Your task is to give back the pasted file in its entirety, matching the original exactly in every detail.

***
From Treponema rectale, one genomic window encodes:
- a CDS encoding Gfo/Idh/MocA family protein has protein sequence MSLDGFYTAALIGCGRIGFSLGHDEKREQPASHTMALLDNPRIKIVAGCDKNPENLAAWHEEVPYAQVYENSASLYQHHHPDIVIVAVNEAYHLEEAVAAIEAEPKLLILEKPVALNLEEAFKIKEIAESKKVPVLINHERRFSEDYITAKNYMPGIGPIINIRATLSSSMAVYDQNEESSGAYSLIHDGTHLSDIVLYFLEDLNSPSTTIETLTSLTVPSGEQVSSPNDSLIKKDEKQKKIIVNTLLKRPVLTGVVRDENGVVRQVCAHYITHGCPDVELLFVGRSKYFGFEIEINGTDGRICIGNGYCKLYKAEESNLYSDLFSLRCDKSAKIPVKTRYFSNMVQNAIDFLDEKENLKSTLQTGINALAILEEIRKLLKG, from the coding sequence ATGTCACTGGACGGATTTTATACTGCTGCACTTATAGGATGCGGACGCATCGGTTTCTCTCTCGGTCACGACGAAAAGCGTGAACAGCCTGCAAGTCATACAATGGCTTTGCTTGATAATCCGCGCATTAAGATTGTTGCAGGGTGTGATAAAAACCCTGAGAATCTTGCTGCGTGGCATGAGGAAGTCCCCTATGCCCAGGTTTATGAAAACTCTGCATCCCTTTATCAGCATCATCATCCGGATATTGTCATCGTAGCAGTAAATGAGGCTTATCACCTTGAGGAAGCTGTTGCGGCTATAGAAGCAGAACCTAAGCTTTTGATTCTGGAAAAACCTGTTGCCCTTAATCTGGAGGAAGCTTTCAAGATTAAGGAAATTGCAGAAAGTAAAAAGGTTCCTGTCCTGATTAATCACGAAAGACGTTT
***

From Treponema rectale, one genomic window encodes:
- a CDS encoding Gfo/Idh/MocA family protein has protein sequence MSLDGFYTAALIGCGRIGFSLGHDEKREQPASHTMALLDNPRIKIVAGCDKNPENLAAWHEEVPYAQVYENSASLYQHHHPDIVIVAVNEAYHLEEAVAAIEAEPKLLILEKPVALNLEEAFKIKEIAESKKVPVLINHERRFSEDYITAKNYMPGIGPIINIRATLSSSMAVYDQNEESSGAYSLIHDGTHLSDIVLYFLEDLNSPSTTIETLTSLTVPSGEQVSSPNDSLIKKDEKQKKIIVNTLLKRPVLTGVVRDENGVVRQVCAHYITHGCPDVELLFVGRSKYFGFEIEINGTDGRICIGNGYCKLYKAEESNLYSDLFSLRCDKSAKIPVKTRYFSNMVQNAIDFLDEKENLKSTLQTGINALAILEEIRKLLKG, from the coding sequence ATGTCACTGGACGGATTTTATACTGCTGCACTTATAGGATGCGGACGCATCGGTTTCTCTCTCGGTCACGACGAAAAGCGTGAACAGCCTGCAAGTCATACAATGGCTTTGCTTGATAATCCGCGCATTAAGATTGTTGCAGGGTGTGATAAAAACCCTGAGAATCTTGCTGCGTGGCATGAGGAAGTCCCCTATGCCCAGGTTTATGAAAACTCTGCATCCCTTTATCAGCATCATCATCCGGATATTGTCATCGTAGCAGTAAATGAGGCTTATCACCTTGAGGAAGCTGTTGCGGCTATAGAAGCAGAACCTAAGCTTTTGATTCTGGAAAAACCTGTTGCCCTTAATCTGGAGGAAGCTTTCAAGATTAAGGAAATTGCAGAAAGTAAAAAGGTTCCTGTCCTGATTAATCACGAAAGACGTTT